Wednesday, September 30, 2009

Discovering Carriacou

Mark, Darwin and I spent a few days in Tyrrel Bay, to taste the local culture, meet some expats and test a couple of local bars. We walked to Paradise Beach on the north side of the island and have to admit that it is worth its name. Little development and great views add to the beauty of the white sand and crystal clear water. A couple of puppies accompanied Darwin for some play time in the sand. We didn’t stay long, because we wanted to walk back before the sun became unbearably hot. I am still waiting for some cooler weather!

In the capital, Hillsborough, we took a local bus to a little town called Windward. This place is famous for its boat building. Not much else is going on and even the old fashioned construction of wooden boats is in its low season. The “disco” is a good place (and probably the only place) to grab a cold drink and hang out with the locals in the shade of the mangroves, while overlooking the local fishing boats, the reefs and the islands of Petite St. Vincent and Petite Martinique.

Next on the exploration agenda was Anse La Roche. The cruising guides do not mention this bay and our curiosity got tickled because of a positive note in Lonely Planet. It is a real find and probably our favorite anchorage in Grenada. The secluded beach is barely visited and no development is present. The anchorage was quite comfortable, because of the absence of high winds and waves. I didn’t mind suffering from the heat here, because the beautiful water was only a jump away and we avoided work and chores. The reefs offered nice snorkeling and tasty treasures.

Our friends Chris and Christine of Gypsy Cat joined us in Anse La Roche and we were in for social and culinary treats, with lots of sailing stories, fresh caught lobster and a beach barbecue. The only downside of our two days in this wonderful bay was the presence of a female stray dog that tried to survive in the sand, rocks and forest. She really liked Mark and me after we gave her some friendly attention, food and water. Each time we left the beach in our dinghy, she tried to follow us and in the end we had to chase her away. Heart breaking. On two occasions, she actually swam out to our big boat while we were on it, to see if we would take her on board or when we would come to the beach. Once again we had to send her back. Very sad. She is not in the best condition and there is no vet on Carriacou. Darwin also doesn’t seem to like her, so giving her a new home is quite impossible for us. We hope another beach visitor will take her home one day or at least show her the way to civilization.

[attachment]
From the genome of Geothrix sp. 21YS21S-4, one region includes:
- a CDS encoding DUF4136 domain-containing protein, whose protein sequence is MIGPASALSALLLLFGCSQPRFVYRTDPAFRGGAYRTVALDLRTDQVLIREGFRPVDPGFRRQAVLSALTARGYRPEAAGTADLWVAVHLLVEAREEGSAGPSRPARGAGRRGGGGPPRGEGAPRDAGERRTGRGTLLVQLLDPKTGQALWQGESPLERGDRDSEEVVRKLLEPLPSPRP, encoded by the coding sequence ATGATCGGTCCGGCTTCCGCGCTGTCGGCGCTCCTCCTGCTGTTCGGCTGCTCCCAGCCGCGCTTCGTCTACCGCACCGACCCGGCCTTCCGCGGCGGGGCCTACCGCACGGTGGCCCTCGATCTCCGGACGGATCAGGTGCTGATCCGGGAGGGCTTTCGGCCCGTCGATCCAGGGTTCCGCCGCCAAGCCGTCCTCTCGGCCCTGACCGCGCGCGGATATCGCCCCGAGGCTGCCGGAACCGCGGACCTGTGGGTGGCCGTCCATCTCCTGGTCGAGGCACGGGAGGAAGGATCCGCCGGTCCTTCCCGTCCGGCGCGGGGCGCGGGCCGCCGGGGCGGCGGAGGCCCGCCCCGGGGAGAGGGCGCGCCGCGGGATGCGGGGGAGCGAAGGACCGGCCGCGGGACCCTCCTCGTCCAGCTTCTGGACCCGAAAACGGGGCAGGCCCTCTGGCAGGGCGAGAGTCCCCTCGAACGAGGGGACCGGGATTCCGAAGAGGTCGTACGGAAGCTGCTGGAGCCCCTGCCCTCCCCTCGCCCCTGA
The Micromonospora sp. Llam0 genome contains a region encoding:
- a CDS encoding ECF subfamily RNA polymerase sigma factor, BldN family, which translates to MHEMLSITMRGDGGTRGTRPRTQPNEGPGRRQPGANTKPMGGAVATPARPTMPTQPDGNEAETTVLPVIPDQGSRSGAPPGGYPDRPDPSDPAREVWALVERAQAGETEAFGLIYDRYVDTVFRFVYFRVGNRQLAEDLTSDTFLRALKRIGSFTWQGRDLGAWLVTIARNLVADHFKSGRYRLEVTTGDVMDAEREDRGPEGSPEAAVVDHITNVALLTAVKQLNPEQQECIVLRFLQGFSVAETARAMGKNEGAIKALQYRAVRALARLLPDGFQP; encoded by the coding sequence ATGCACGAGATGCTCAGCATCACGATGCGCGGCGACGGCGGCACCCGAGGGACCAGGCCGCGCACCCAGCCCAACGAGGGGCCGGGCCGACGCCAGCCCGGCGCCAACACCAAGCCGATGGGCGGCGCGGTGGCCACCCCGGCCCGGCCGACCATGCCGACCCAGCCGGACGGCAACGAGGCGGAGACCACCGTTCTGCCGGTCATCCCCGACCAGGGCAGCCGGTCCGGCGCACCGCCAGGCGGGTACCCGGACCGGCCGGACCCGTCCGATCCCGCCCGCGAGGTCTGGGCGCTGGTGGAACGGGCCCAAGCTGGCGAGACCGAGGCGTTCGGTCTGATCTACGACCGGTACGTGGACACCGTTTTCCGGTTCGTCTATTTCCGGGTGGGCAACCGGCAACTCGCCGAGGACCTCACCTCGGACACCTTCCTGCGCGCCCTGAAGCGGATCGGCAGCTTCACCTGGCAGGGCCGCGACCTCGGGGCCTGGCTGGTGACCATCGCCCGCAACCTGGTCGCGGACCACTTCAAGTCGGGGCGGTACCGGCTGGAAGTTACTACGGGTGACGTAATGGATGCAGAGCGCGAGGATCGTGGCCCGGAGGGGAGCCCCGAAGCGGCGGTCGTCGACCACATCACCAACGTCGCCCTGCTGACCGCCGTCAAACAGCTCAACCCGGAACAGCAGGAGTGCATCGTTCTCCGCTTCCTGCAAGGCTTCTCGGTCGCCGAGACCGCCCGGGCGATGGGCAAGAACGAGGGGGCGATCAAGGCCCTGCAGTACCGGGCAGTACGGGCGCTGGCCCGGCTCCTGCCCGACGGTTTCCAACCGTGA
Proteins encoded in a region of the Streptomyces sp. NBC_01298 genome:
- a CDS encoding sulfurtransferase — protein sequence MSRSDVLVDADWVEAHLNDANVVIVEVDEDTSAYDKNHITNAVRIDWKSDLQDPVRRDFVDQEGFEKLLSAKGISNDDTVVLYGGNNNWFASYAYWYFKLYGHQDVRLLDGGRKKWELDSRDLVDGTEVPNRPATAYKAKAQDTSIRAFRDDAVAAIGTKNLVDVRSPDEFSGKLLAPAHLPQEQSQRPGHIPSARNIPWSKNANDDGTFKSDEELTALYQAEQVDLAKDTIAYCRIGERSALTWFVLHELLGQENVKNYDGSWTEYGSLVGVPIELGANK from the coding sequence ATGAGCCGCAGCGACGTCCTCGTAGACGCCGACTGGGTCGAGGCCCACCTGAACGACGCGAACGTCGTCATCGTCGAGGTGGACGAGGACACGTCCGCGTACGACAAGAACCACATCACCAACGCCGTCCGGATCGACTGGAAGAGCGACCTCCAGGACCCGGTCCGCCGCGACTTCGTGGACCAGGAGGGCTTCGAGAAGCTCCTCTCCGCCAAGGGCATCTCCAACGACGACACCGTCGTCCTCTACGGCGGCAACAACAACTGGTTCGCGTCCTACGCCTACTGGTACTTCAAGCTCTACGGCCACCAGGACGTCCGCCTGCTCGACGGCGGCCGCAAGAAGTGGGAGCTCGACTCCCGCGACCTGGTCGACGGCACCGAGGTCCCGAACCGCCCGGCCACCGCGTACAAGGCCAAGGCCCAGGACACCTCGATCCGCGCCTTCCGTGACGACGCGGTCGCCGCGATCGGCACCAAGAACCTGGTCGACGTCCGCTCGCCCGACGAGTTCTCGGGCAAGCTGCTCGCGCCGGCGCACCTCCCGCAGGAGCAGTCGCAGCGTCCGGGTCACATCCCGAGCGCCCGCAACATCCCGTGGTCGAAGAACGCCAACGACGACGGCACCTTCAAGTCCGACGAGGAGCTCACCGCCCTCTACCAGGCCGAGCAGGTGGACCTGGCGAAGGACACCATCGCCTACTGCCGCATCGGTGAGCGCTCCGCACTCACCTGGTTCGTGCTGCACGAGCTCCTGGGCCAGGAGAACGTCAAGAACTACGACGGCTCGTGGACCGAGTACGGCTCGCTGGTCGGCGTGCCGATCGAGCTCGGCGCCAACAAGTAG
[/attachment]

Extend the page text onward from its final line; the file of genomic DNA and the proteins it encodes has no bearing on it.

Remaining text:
Our sail to Petite Martinique, the third “known” island of Grenada, took forever, because it is directly into the prevailing wind (east). It took us more than three hours to cover the 8 miles. No other cruising boats were to be seen and few people live on the island with its 1 mile diameter and short single lane road. It took us by surprise that there actually are cars that don’t do anything else than drive back and forth on this short road. The locals couldn’t care less whether you are around or not and remain their own identity this way. Most of the people are related to each other and while it is normally possible to understand the local dialect on Carriacou or Grenada, here they appear to speak a different language!

We planned on only staying one night in Petite Martinique and move to prettier looking Petite St. Vincent the next day, but the weather didn’t allow us to do so. It rained the whole day with a massive squall announcing the night, so we opted for a lazy Sunday afternoon on Irie instead.

The following day, we hoped to anchor near tiny Mopion Island for some snorkeling. The holding was very bad and the visibility still poor, so we couldn’t detect the sandy patches. After a couple of tries, we gave up on the anchoring and had to do with a few pictures of this lovely looking sandbank.

We returned to Tyrrel Bay for more boat projects, socializing and food feasts, before heading back to the south coast of Grenada, where Irie and Darwin will stay when Mark and I go on a little plane ride or two…

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